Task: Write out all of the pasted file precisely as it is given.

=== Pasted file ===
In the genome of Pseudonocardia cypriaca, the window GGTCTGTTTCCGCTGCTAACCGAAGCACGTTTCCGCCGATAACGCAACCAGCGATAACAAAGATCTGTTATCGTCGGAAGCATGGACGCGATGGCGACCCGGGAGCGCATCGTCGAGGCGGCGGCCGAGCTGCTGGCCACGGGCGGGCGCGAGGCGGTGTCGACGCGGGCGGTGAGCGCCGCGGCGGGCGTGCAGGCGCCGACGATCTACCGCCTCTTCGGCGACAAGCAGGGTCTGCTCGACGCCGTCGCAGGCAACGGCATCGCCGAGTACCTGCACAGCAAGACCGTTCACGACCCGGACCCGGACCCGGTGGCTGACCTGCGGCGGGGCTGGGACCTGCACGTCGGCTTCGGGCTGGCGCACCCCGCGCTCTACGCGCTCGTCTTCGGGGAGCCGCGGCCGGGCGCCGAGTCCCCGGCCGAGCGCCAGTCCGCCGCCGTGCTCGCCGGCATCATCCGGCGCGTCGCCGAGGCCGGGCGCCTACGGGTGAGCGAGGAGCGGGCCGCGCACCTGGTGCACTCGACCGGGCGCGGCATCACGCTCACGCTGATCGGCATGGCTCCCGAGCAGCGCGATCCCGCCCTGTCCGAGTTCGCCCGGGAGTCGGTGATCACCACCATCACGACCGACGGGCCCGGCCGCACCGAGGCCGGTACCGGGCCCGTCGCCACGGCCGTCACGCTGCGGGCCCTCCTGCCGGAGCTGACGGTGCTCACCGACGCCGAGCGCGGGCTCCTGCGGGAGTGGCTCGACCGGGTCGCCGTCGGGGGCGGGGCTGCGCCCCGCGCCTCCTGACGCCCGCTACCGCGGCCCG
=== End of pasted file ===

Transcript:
In the genome of Pseudonocardia cypriaca, the window GGTCTGTTTCCGCTGCTAACCGAAGCACGTTTCCGCCGATAACGCAACCAGCGATAACAAAGATCTGTTATCGTCGGAAGCATGGACGCGATGGCGACCCGGGAGCGCATCGTCGAGGCGGCGGCCGAGCTGCTGGCCACGGGCGGGCGCGAGGCGGTGTCGACGCGGGCGGTGAGCGCCGCGGCGGGCGTGCAGGCGCCGACGATCTACCGCCTCTTCGGCGACAAGCAGGGTCTGCTCGACGCCGTCGCAGGCAACGGCATCGCCGAGTACCTGCACAGCAAGACCGTTCACGACCCGGACCCGGACCCGGTGGCTGACCTGCGGCGGGGCTGGGACCTGCACGTCGGCTTCGGGCTGGCGCACCCCGCGCTCTACGCGCTCGTCTTCGGGGAGCCGCGGCCGGGCGCCGAGTCCCCGGCCGAGCGCCAGTCCGCCGCCGTGCTCGCCGGCATCATCCGGCGCGTCGCCGAGGCCGGGCGCCTACGGGTGAGCGAGGAGCGGGCCGCGCACCTGGTGCACTCGACCGGGCGCGGCATCACGCTCACGCTGATCGGCATGGCTCCCGAGCAGCGCGATCCCGCCCTGTCCGAGTTCGCCCGGGAGTCGGTGATCACCACCATCACGACCGACGGGCCCGGCCGCACCGAGGCCGGTACCGGGCCCGTCGCCACGGCCGTCACGCTGCGGGCCCTCCTGCCGGAGCTGACGGTGCTCACCGACGCCGAGCGCGGGCTCCTGCGGGAGTGGCTCGACCGGGTCGCCGTCGGGGGCGGGGCTGCGCCCCGCGCCTCCTGACGCCCGCTACCGCGGCCCG